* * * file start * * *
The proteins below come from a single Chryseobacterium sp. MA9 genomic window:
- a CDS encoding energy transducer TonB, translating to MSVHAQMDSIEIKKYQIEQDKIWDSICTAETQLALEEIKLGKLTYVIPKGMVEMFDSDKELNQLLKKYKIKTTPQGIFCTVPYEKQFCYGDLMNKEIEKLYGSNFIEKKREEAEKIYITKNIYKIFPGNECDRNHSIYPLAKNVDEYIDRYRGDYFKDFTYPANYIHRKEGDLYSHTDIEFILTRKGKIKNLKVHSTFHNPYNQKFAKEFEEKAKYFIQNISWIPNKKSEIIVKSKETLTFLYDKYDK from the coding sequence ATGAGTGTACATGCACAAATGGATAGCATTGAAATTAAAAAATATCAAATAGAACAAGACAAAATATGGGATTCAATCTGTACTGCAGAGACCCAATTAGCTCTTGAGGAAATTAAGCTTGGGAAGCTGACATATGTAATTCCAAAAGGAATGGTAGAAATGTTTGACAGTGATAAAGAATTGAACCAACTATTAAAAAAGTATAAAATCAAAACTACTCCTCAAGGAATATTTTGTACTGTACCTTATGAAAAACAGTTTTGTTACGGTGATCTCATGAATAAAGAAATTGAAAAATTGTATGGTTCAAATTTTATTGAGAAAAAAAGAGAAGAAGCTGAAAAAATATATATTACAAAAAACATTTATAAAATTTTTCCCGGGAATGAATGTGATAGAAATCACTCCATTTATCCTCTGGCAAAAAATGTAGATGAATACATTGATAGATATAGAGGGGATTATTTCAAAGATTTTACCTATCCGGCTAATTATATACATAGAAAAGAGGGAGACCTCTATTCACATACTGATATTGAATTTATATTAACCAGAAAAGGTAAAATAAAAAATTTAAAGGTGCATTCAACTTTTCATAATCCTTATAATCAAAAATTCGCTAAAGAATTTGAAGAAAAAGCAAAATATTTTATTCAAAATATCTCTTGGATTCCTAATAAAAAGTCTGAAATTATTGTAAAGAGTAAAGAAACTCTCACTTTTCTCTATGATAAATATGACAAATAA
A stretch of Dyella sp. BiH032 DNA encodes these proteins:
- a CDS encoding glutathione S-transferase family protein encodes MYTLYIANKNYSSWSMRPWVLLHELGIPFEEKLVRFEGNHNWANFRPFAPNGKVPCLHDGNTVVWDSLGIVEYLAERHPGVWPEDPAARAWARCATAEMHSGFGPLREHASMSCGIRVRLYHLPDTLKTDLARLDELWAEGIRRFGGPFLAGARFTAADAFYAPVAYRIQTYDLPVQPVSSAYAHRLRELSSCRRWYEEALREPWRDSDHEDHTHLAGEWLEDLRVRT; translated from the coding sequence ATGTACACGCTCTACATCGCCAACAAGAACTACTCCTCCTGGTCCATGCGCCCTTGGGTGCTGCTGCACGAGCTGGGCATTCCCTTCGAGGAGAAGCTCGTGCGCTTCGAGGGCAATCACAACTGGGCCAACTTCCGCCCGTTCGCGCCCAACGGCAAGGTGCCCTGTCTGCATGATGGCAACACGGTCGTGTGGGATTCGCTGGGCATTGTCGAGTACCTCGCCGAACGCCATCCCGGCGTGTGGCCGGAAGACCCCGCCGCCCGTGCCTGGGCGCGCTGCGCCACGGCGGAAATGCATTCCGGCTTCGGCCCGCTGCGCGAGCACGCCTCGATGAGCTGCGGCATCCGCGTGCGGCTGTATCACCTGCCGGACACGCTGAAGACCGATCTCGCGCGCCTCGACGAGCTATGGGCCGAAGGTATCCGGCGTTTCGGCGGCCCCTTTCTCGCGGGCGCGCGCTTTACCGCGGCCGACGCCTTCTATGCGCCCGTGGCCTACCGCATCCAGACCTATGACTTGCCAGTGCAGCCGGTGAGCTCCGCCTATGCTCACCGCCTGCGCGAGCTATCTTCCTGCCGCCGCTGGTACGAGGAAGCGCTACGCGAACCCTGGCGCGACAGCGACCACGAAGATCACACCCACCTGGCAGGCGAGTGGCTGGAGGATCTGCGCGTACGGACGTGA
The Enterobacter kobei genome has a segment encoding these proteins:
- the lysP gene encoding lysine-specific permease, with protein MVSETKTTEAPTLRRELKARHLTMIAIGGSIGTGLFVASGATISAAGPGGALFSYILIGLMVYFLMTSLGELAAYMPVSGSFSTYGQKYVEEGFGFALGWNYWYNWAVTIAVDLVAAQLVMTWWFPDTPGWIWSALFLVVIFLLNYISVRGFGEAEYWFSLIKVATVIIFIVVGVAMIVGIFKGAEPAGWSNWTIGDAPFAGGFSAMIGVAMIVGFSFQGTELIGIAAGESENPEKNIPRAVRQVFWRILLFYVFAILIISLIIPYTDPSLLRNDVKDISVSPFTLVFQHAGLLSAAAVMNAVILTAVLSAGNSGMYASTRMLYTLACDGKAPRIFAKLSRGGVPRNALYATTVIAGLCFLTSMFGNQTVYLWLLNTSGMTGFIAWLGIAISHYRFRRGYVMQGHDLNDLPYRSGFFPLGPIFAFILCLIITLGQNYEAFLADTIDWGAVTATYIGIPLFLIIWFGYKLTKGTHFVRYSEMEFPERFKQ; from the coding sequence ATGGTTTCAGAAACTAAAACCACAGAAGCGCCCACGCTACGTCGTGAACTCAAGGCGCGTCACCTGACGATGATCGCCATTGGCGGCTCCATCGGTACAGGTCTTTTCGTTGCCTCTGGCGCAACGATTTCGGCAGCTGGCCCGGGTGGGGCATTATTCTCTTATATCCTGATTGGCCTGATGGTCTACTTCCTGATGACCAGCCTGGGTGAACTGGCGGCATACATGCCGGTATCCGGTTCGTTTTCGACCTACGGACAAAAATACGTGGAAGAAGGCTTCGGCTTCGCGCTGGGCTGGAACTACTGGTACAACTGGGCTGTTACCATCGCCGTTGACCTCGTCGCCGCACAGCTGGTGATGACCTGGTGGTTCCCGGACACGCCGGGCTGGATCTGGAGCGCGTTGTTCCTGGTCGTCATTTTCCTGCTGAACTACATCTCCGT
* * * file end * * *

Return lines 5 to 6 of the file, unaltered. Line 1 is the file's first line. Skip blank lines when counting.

The Enterobacter kobei genome has a segment encoding these proteins:
- the lysP gene encoding lysine-specific permease, with protein MVSETKTTEAPTLRRELKARHLTMIAIGGSIGTGLFVASGATISAAGPGGALFSYILIGLMVYFLMTSLGELAAYMPVSGSFSTYGQKYVEEGFGFALGWNYWYNWAVTIAVDLVAAQLVMTWWFPDTPGWIWSALFLVVIFLLNYISVRGFGEAEYWFSLIKVATVIIFIVVGVAMIVGIFKGAEPAGWSNWTIGDAPFAGGFSAMIGVAMIVGFSFQGTELIGIAAGESENPEKNIPRAVRQVFWRILLFYVFAILIISLIIPYTDPSLLRNDVKDISVSPFTLVFQHAGLLSAAAVMNAVILTAVLSAGNSGMYASTRMLYTLACDGKAPRIFAKLSRGGVPRNALYATTVIAGLCFLTSMFGNQTVYLWLLNTSGMTGFIAWLGIAISHYRFRRGYVMQGHDLNDLPYRSGFFPLGPIFAFILCLIITLGQNYEAFLADTIDWGAVTATYIGIPLFLIIWFGYKLTKGTHFVRYSEMEFPERFKQ; from the coding sequence ATGGTTTCAGAAACTAAAACCACAGAAGCGCCCACGCTACGTCGTGAACTCAAGGCGCGTCACCTGACGATGATCGCCATTGGCGGCTCCATCGGTACAGGTCTTTTCGTTGCCTCTGGCGCAACGATTTCGGCAGCTGGCCCGGGTGGGGCATTATTCTCTTATATCCTGATTGGCCTGATGGTCTACTTCCTGATGACCAGCCTGGGTGAACTGGCGGCATACATGCCGGTATCCGGTTCGTTTTCGACCTACGGACAAAAATACGTGGAAGAAGGCTTCGGCTTCGCGCTGGGCTGGAACTACTGGTACAACTGGGCTGTTACCATCGCCGTTGACCTCGTCGCCGCACAGCTGGTGATGACCTGGTGGTTCCCGGACACGCCGGGCTGGATCTGGAGCGCGTTGTTCCTGGTCGTCATTTTCCTGCTGAACTACATCTCCGT